Osmel Ramirez Alvarez

Wi-Fi on the Malecon seawall avenue. Foto: Juan Suarez

HAVANA TIMES — Raul Castro’s speech at the National Assembly a couple weeks ago officially announced that the country finds itself with its feet deep in a new crisis once again. The consequences of Venezuela’s critical situation have greatly marked our economy for the worse; we depend greatly upon our trade relationship with this country, which has been politically twinned with our own.

Once again we’ve fallen into the same problem: depending on the fraternity of a prominent trade partner and then entering a crisis when our “great ally” withdraws or falls into disgrace. It happened with the US, with the USSR and now it’s happening with Venezuela. One of the Revolution’s objectives was allegedly to overcome this flaw, but Cuba remains a dependent and vulnerable country.

To be honest, this isn’t a new crisis: it’s the renewal of the general crisis of socialism in Cuba (paraphrasing a Marxist concept about the situation of global capitalism). The special thing about it though is that it comes at a crucial time: the historic generation is being forced to leave the reins of power as their time is running out; the easing of our relations with the US has begun to be dispelled; and Cuban youth are emigrating en masse. Cuban civil society should therefore have a clear idea, be more active and organized than ever in order to play the decisive role that they should as a driving and regulatory force of the imminent “change” that has to happen.

It’s fantastic that proof of the Government’s inability to move the country forward with its dressed-up reforms has come now and not five years down the road. It would have been five years down the drain along with the useless hopes of many sincere and innocent Cubans.

Raul Castro hasn’t been able to achieve a great deal in his 10 years of power, he’s only made tiny steps forward reclaiming certain rights, which aren’t the most pressing or critical. Even his solutions, because they’re tied to the dynamics of our dysfunctional system, have only encouraged more bureaucracy and corruption.

Now, while he’s announcing the Conceptualization of his model and the National Development Plan up until 2030 on the one hand, he’s telling us that we’re even weaker than we were 10- years ago when he came into office. The economy is badly damaged but according to our president, us Cubans are better prepared than ever because we’ve lived through and gained experience from the criticial Special Period crisis of the ‘90s. More than a compliment, this is pure sarcasm.

I think it’s time that the Government was pressured into listening to independent civil society. And it’s time that the entire world sees us Cubans do something brave and fair to get us out of this predicament. However, in order to do this we need to be united and have good judgment. We Cubans should hold a Convention for Change in Cuba, where every political and socially influential actor, on and off the island, is summoned together.

Looking for the future. Photo: Juan Suarez

Every kind of Cuban organization, NGOs and independent journalists should take part in this process for change. It should be held in Jamaica, as transport will be less expensive and will avoid migratory opportunism. I’m sure there’s an NGO out there that will cover the costs for Cubans from Cuba to attend such a congress.

A congress of this nature, which should be held this year, should analyze:

  1. Democracy in Cuba: today and in the future.
  2. Human rights in Cuba: today and in the future.
  3. The Cuban economic crisis and proposed solutions.
  4. The migration crisis.
  5. Cuba and its emigration: national reconciliation.
  6. The Cuban political crisis and proposed solutions.
  7. Roadmap for change in Cuba.

This last point is the most important in defining and creating real change. If we Cubans were able to reach a consensus on the plan of action we should take and speak in unison with one single voice to our Government and the world, we could be successful. In order to be a viable plan of action, I think this roadmap should be based upon the following points:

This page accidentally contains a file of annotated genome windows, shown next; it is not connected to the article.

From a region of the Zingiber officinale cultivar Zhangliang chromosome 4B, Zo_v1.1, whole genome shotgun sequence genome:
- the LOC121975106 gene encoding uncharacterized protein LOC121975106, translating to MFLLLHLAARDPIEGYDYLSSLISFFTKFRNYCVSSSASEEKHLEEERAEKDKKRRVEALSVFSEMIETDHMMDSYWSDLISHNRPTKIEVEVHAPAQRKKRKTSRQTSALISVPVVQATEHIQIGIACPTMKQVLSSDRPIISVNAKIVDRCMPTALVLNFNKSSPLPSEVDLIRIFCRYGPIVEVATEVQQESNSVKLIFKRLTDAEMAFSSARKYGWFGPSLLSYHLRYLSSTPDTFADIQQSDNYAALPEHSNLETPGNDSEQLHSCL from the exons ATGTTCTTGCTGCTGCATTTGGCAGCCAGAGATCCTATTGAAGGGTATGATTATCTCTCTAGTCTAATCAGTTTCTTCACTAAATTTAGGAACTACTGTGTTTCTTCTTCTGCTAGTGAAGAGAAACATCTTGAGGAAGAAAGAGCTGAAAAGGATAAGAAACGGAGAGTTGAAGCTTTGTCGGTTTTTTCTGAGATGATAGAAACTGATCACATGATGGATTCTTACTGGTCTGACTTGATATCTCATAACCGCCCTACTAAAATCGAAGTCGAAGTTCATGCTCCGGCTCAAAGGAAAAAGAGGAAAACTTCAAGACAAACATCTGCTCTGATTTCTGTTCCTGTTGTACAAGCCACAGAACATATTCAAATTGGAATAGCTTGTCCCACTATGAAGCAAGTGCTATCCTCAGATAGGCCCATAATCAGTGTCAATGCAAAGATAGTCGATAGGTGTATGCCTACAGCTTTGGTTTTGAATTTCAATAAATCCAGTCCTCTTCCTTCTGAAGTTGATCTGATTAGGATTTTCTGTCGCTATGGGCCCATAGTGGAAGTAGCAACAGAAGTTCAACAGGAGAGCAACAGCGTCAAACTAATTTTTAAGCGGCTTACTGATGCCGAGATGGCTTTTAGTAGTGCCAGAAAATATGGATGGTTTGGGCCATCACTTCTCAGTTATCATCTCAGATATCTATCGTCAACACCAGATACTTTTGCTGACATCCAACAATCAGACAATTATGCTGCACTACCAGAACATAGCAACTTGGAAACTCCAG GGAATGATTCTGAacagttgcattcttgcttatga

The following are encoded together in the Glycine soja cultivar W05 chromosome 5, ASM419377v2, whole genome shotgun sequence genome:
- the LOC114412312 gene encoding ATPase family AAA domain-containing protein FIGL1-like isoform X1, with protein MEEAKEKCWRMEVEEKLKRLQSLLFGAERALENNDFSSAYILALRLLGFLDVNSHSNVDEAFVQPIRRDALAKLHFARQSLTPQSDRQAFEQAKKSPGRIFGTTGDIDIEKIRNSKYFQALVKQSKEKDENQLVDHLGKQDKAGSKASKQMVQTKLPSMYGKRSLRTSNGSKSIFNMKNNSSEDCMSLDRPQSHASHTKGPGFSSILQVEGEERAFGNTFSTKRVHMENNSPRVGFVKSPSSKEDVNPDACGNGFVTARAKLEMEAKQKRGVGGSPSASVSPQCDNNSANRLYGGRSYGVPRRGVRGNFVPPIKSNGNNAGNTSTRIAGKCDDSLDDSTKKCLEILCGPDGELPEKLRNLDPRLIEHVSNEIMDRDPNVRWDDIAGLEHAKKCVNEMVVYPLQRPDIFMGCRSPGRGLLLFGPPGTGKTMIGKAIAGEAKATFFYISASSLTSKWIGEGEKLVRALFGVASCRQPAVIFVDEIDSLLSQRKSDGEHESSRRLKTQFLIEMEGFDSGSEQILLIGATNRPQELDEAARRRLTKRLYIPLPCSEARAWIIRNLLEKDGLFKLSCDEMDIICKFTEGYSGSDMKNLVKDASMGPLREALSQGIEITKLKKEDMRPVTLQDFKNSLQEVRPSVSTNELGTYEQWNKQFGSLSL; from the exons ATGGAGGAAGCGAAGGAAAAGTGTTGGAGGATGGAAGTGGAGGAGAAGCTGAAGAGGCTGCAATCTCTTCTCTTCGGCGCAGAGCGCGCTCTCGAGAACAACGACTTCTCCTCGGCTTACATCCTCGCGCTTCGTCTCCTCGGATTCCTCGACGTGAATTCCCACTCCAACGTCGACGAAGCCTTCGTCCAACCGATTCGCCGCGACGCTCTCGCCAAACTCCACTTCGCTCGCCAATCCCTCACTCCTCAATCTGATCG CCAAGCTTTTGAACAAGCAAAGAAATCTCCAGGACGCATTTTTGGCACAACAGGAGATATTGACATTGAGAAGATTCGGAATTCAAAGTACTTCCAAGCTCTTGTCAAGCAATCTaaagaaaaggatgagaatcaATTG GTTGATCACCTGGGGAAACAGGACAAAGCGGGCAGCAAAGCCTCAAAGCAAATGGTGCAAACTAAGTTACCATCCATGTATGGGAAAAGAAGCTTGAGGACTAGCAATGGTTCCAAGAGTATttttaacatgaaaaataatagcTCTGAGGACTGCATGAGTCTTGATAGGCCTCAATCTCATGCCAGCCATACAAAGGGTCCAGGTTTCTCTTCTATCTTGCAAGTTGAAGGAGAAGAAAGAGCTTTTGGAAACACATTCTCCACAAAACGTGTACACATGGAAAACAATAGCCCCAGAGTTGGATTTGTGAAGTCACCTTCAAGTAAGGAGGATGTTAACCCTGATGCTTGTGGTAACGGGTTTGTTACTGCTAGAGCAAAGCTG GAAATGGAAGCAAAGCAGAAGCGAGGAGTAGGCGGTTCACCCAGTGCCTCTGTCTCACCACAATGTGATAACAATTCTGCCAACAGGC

1. Not asking for the war to be won, but by forming an agreement that benefits our country. For example, we shouldn’t aspire to “throw out” our government today, we should instead sit down with them at the negotiations table and make them realize that other parties and political figures have the right to influence and participate in Cuban politics.
  2. Demanding new laws to be put into effect immediately, regarding freedom of our media, freedom of political association and returning émigré’s their civil rights.
  3. Demanding a larger opening for our national private sector, residents and émigrés, allowing them to freely create and manage their own businesses.
  4. Demanding a new constituent assembly process for 2018, when the National Assembly and Government finish their terms. Approving a general referendum and in the same year, creating a new Constitution and later in 2019, a new National Assembly with plural representation.
  5. If Raul Castro himself were to agree, he could act as the leader of a Provisional Government up until 2021, when the first free elections of the millennium could be held in Cuba.

I believe heading towards our final goal in this way, would be the best thing to do. Once we’ve established a new political order, a democratic parliament and a democratically elected government, a new democratic Constitution and a more empowered and influential civil society, we can begin to rebuild our country. The world is eager to see Cuba change direction and to survive the crisis; I think we’d receive a good reputation because of this.

Workers at the Arts and crafts fair. Photo: Juan Suarez

Furthermore, with our strategic geographical position, the end of the US embargo and the valuable resources we have will attract a lot of foreign investment for our future development. Not to mention all those Cubans who live abroad, many of whom are in a good financial position to also invest in their motherland. I firmly believe in our economic and human potential.

It’s more difficult for me to believe, however, in our ability to set aside our interests and differences in order to support a project for change such as this one: practical and fair. If we were able to hold a congress, it would be very sad to see that, afterwards, it be reduced to fruitless tensions that will only stand in the way of us reaching a final consensus; or that the proposal ends up being impossible, draped in the Cold War and that all it does is give the government more weight to speak badly about their opposition. We’ve already lost wars and fantastic opportunities in the past because of these autocratic and ideological barriers; I just hope we don’t do it again.